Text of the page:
The Christmas season is in full swing, and the full-on assault of Christmas music has begun. So, it is no surprise, when today I found myself thinking about the story of the Little Drummer Boy. Of course, his story is fiction, but I think it’s a beautiful legend.
I imagine him, about nine or ten. He’s dirty and his life is hard. His family barely survives by herding sheep or goats. But he has this drum. It’s battered and nicked, and probably homemade. I imagine him something like David. He learned to play out of boredom sitting in the fields.
He hears about the Messiah’s birth . He hears the grown-ups talk in hushed tones and he feels the quickened heartbeat of the longing Jewish nation. This baby is the king. He is going to save his people. The boy thinks about this long and hard, and his heart is moved. This king should be honored. Thank you, for what you will do, his heart sings. Thank you for the hope you bring to our people. Thank you. We have been waiting for you. And we are so grateful you have come.
He decides that this king should have a gift. But what has he to give a king? He looks around at his tiny collection of things. A rock? A game to play with pebbles and sticks? He is embarrassed. No, none of that will do. Then, he thinks of his little drum. He shrugs. I can offer that, he thinks.
So he packs a few figs and some cold meat and sets out on foot. For days, he travels to the nativity, drumming the whole way. He drums through the desert, practicing his beats. He drums through the hills, playing his song. His feet swell and his biscuits are cold, but his resolve stays strong. He drums down the long dusty road into Bethlehem. The Messiah has brought hope to our people. I must go to him and honor him.
When he arrives, he is not alone. Wise men bring expensive gifts worth more than the little boy will ever see in his lifetime. He feels intimidated, but he doesn’t let that stop him. He thinks of his mother, whose step is lightened by the Messiah’s coming. He thinks of the people in the village who now laugh deeper and quicker. He thinks of the people in his temple who are just a bit nicer and a bit more giving. He thinks of his own life just a little bit easier, a little bit lighter. The Messiah has finally come. He must say thanks to this child. For what he has done and what he will do.
Joseph and Mary look at this bedraggled boy wondering who he is and why he has come. Being of humble means themselves, they relate a little more to him than the wise men. But, it is a stable and they have just gone through an excruciating ordeal.
Mary is exhausted and wrestling with ideas of motherhood and marriage, while wondering if she’s technically still a virgin. She had always been a simple girl, but her pregnancy had turned even her friends against her and she had been feeling very much alone lately. All she had was Joseph. But he was her father’s age, and the relationship scared her. She didn’t understand men, and the way he looked at her sometimes made her insides freeze with fear. She knew what a wife’s duty was and she saw the expectation in his eyes and she felt helpless against it. She could barely even speak to him. She missed her mother.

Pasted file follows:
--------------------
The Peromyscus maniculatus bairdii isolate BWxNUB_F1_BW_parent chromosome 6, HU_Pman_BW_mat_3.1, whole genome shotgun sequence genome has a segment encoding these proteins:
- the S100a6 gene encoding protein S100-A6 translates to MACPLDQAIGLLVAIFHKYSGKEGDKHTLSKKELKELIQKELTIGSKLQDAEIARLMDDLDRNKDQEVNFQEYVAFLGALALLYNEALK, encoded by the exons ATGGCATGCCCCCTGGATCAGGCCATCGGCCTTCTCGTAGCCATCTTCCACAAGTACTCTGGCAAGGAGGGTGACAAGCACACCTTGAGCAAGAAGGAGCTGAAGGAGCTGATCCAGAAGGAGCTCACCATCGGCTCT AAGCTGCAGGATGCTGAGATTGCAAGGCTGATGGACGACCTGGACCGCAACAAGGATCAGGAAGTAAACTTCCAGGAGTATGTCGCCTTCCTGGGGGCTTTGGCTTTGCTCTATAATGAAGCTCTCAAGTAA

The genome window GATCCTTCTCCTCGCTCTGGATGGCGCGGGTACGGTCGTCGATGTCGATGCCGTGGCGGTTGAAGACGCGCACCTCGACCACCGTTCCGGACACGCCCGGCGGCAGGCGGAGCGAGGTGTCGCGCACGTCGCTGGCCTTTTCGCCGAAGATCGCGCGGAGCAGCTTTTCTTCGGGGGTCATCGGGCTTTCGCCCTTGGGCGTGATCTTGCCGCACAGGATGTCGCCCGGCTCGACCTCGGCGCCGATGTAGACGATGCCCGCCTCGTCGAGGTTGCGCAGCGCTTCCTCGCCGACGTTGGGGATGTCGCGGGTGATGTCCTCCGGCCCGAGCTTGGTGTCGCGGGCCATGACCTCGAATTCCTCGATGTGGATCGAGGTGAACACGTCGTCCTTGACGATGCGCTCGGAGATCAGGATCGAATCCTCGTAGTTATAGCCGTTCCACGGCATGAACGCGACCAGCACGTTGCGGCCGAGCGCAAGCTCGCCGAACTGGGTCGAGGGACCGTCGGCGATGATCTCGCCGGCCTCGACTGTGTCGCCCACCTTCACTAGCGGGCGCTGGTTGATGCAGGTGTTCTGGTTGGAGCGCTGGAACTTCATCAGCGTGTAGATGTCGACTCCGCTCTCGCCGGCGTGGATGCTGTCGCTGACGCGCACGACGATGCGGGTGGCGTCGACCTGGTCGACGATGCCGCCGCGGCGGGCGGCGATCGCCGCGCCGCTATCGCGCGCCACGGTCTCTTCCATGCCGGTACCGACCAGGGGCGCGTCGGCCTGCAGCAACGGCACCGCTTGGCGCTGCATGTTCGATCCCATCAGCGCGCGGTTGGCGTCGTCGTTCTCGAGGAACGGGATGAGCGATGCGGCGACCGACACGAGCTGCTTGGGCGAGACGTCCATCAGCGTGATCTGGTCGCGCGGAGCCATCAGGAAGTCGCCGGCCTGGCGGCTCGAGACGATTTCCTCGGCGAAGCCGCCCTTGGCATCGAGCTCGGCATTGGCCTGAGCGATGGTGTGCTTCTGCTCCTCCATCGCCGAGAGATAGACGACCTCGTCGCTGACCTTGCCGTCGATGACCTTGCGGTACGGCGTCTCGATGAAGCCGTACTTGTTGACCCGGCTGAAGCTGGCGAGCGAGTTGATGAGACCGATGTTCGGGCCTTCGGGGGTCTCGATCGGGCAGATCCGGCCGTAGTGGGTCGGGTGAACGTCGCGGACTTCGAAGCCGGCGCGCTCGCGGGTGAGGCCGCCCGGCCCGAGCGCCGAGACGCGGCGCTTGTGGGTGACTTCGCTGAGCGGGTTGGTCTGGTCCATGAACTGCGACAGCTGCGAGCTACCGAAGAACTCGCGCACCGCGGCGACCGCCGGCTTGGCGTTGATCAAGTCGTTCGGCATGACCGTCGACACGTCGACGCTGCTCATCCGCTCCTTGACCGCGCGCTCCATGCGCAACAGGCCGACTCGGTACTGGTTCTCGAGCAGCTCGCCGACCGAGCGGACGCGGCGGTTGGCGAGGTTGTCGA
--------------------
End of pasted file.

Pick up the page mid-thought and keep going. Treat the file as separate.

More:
Joseph was still in shock. It had taken way too long to find a midwife, and even then she didn’t speak Hebrew. Then Mary bled too much and now she’s not doing well. Now, how is he going to get them home and then keep them all fed? There’s only so much carpentry work in Nazareth. Besides, Mary wasn’t a woman. She was a girl playing wife. He knew he was too harsh with her sometimes, and he knew he was killing her inside. But, life was hard and he needed a strong woman to help carry the burden. Right now, it was clear she didn’t have what it took. He felt very alone in a foreign country, responsible for two children.
And then it is the drummer boy’s turn. He takes a deep breath and unleashes everything he has. Everything he has rehearsed in the desert. His heart breaks with the passion of knowing that this was the moment he was born for. Barump-ump-ump-um.
Joseph and Mary sit in the stable, their eyes welling with tears, as they release all the tension, all the emotion of the last several days. Barump-ump-ump-um…As the drumbeat rises, Joseph and Mary lean their heads back and just let the music heal their souls. Heal their bodies. And for a moment it is well.
The drum rises to a final crescendo, and Mary falls on her face, and weeps as she babbles prayer in Hebrew. And Joseph takes her hand and says nothing, for it is not good for strong Jewish men to feel. But inside his heart is breaking. All the doubt, suspicion and fear between them, and all the shame heaped upon them, begins to fade and they are one.
I have no gift fit to give a king…And the baby Jesus smiles. But don’t you see? But don’t you see who you are? And finally the drummer boy stops. He nods his head, and says a simple goodbye and promptly leaves the stable. It is done. He has given all he has to the new king. And his heart swells knowing he has said his piece to the Messiah.
I think the little drummer boy is an excellent picture of every Christian artist. We have a talent, an art, and it is all we have to offer him. We have no gift fit to give a king. We have nothing that Christ wants, other than ourselves. I believe God is so pleased when we humbly offer what we have to him. Like the baby in the story, he sees our hears as we pour them out, in the talent he gave us to begin with.
I also believe that when we offer our art in its purity and integrity, we have no idea what he will do with it. We must be obedient to our calling as artists, and let God take care of the rest. It may do something we had never imagined.